3 min read

Why the COVID-19 crisis poses such a compliance challenge for banks

  • In times of crisis, we often see the best of people, with selfless and heroic individuals doing all they can to alleviate the suffering of others. Unfortunately, there are also people for whom crisis brings out the worst – they exploit the weaknesses and vulnerabilities that emerge for their own advantage. So it is that financial regulators and policing groups across Europe are warning that the COVID-19 pandemic poses a risk of escalating crime, from cyber attacks to fraud.

    The banking sector must therefore be on its guard during this difficult period. Its due diligence responsibilities remain as demanding as they have always been, but may now be tougher to fulfil. In this context, know-your-customer (KYC) procedures, anti-money laundering (AML) processes, corruption controls and other tools in the fight against financial crime are all more important than ever.

    Threat level high

    The challenges will be numerous. For example, some banks are already logging very different patterns of behaviour from their customers, which in ordinary times might signal suspicious activity. Customers stuck largely at home may make much more sizeable cash withdrawals than usual, or engage in a much broader range of digital transactions. In these circumstances, identifying questionable activity without impeding customers already struggling to adjust to the crisis may be difficult.

    In other cases, customers whose behaviours haven’t changed may give compliance cause for concern. Banks know well that high-cash businesses such as restaurants and certain types of retail outlet are a favoured channel for money launderers. Businesses that now continue to deposit sizeable cash sums despite being closed because of COVID-19 may require further investigation.

    Some of these businesses, of course, will be receiving emergency support from the various stimulus packages unveiled by governments around the world. But with so much money injected into the economy – the UK alone has announced a £330bn bail-out – some criminals will inevitable see opportunities to take advantage. Banks will be expected to demonstrate they have robust processes in place for ensuring that financial flows are legitimate.

    In fact, compliance with money laundering regulation is becoming increasingly difficult, with ever larger volumes of cash withdrawals taking place around the world, a significant increase in the use of mobile banking tools and a flow of cash into virtual currency. Any bank with AML or KYC weaknesses is now at a much-increased risk of being caught out by an inability to properly monitor transactions and customer behaviours. The risk of regulatory sanction and reputational damage is very real for such organisations.

    The rise of remote working brings another potential headache for compliance. Both banks themselves and their business customers now have to work out how to keep their AML and KYC obligations at the top of the agenda amid the challenges of virtual client contact and customer onboarding. In the effort to maintain productivity and efficiency, there is a danger that standards slide, and rogue individuals slip through the net.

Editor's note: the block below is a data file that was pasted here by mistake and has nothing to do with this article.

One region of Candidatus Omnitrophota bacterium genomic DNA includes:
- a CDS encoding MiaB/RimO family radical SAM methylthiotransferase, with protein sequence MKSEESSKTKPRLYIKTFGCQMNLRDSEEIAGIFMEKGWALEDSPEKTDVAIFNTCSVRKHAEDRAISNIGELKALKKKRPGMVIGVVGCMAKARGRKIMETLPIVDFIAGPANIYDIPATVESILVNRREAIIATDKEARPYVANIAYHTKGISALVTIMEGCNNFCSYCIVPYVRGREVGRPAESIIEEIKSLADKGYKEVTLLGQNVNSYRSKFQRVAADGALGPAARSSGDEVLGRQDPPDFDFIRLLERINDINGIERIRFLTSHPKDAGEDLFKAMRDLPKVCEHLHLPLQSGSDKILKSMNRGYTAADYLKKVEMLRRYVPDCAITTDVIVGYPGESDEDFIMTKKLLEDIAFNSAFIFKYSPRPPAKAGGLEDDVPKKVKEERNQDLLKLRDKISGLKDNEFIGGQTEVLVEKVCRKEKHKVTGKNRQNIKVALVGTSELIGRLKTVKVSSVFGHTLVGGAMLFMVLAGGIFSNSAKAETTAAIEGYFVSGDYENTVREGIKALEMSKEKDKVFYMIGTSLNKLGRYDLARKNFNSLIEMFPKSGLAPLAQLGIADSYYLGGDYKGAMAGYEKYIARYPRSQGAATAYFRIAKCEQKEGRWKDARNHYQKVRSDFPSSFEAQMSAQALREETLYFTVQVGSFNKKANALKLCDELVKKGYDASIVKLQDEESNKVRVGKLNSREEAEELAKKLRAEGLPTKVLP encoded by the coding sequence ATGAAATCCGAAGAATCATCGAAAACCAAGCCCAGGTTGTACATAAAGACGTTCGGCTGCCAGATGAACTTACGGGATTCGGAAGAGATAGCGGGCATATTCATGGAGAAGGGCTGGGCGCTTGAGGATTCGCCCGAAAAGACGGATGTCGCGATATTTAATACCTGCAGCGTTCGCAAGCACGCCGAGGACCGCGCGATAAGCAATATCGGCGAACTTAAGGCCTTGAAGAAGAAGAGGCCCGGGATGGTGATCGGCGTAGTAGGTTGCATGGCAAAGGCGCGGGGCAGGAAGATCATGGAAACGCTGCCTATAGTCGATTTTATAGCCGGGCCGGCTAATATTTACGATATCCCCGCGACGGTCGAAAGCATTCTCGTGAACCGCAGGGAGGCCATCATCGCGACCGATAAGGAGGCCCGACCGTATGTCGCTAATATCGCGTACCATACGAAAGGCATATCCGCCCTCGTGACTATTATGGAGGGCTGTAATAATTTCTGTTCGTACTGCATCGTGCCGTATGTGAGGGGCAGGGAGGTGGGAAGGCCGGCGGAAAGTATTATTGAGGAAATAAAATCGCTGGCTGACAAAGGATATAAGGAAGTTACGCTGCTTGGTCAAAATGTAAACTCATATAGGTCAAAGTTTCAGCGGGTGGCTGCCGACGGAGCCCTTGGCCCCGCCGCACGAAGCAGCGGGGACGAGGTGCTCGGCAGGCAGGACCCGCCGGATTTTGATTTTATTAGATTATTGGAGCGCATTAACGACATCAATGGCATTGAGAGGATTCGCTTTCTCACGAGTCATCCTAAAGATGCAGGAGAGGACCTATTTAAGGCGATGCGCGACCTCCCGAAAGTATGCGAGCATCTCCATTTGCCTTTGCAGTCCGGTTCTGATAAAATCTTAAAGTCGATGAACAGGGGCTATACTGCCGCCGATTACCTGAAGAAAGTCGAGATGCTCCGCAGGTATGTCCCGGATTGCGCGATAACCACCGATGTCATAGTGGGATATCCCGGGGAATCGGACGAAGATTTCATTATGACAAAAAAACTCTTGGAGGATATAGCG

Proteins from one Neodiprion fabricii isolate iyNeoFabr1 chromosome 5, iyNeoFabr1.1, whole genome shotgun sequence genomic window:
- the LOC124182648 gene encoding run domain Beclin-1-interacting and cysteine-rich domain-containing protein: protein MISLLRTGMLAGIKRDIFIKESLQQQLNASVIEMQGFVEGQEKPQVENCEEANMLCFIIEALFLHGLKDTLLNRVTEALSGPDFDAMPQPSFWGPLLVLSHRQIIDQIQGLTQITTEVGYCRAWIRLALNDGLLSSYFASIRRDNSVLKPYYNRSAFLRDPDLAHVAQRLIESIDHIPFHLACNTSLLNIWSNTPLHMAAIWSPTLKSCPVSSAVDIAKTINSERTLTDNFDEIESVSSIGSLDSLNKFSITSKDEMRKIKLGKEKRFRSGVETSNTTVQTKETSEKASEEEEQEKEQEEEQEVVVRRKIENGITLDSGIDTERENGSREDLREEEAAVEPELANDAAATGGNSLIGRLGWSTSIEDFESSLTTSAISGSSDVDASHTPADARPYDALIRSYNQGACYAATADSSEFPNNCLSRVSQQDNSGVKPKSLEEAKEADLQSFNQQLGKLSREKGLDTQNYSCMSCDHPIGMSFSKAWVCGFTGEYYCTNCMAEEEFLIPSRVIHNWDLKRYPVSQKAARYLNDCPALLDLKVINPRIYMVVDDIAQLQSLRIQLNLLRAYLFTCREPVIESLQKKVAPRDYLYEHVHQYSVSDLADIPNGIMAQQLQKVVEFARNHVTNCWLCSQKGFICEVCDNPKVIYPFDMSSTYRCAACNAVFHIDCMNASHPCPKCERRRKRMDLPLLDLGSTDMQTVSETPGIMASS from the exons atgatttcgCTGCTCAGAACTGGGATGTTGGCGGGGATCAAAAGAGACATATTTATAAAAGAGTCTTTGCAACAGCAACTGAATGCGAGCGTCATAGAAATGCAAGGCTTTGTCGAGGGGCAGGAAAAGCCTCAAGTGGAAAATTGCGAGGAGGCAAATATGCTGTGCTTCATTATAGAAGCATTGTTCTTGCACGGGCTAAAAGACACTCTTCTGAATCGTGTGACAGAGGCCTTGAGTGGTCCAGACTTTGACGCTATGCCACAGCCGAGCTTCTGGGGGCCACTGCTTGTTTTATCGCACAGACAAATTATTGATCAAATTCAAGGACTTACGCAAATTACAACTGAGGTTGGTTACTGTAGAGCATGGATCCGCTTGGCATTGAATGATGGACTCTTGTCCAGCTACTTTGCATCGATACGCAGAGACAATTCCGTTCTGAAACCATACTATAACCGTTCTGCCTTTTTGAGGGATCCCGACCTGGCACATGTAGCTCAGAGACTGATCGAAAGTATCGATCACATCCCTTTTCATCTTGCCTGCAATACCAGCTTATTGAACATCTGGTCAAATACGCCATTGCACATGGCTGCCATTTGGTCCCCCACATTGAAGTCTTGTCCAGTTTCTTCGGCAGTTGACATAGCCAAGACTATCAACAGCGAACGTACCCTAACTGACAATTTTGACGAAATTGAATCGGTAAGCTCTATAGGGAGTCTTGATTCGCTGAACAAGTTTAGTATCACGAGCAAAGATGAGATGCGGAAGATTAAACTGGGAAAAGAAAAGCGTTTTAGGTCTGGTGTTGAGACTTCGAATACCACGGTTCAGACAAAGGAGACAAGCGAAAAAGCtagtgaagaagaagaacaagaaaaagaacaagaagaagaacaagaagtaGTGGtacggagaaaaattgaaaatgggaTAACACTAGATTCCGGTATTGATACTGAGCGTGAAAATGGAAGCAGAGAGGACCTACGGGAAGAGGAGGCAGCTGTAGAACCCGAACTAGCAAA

The list of issues to contend with goes on and on. Banks must be aware that their customers are highly vulnerable to an increase in frauds such as phishing, with fraudulent emails up more than 600% since the end of February according to some reports. Other types of cyber crime are also surging – there was a 56% increase in ransomware attacks in February, for example.

    The power of technology

    The reality for banks and other financial services businesses is that manual processes and workflows will very quickly be overcome by the threats now posed on so many different fronts. Maintaining the quality of due diligence will be almost impossible without a technology-powered response, particularly as compliance staff fall sick or are required to self-isolate.

    For this reason, banks now, more than ever, need sophisticated compliance tools powered by technologies such as automation, machine learning and artificial intelligence. The importance of good data analytics tools is almost impossible to exaggerate.

    At the same time, simplicity and consistency will be important too. Banks that operate through a single platform that standardises their approach to KYC, AML and other types of due diligence will ensure they are embedding best practice throughout their businesses, while maximising efficiency and effectiveness. These platforms also provide crucial record-keeping and reporting functionality, enabling banks to provide regulators and other third parties with clear audit trails.

    This is not to suggest that the banking sector must now embrace a one-size-fits-all approach to regulatory and compliance technology. Inevitably, individual banks will have their own specific requirements and priorities; platforms that offer flexible and extendable functionality will therefore be vital.

    The goal is a technology-driven response to the mounting and evolving threat – that is systems and processes that will not be overwhelmed by the potential chaos that the COVID-19 crisis threatens. Human intelligence will remain crucial too, of course, but smart use of technology will enable banks to deploy their regulatory and compliance experts to maximum effect.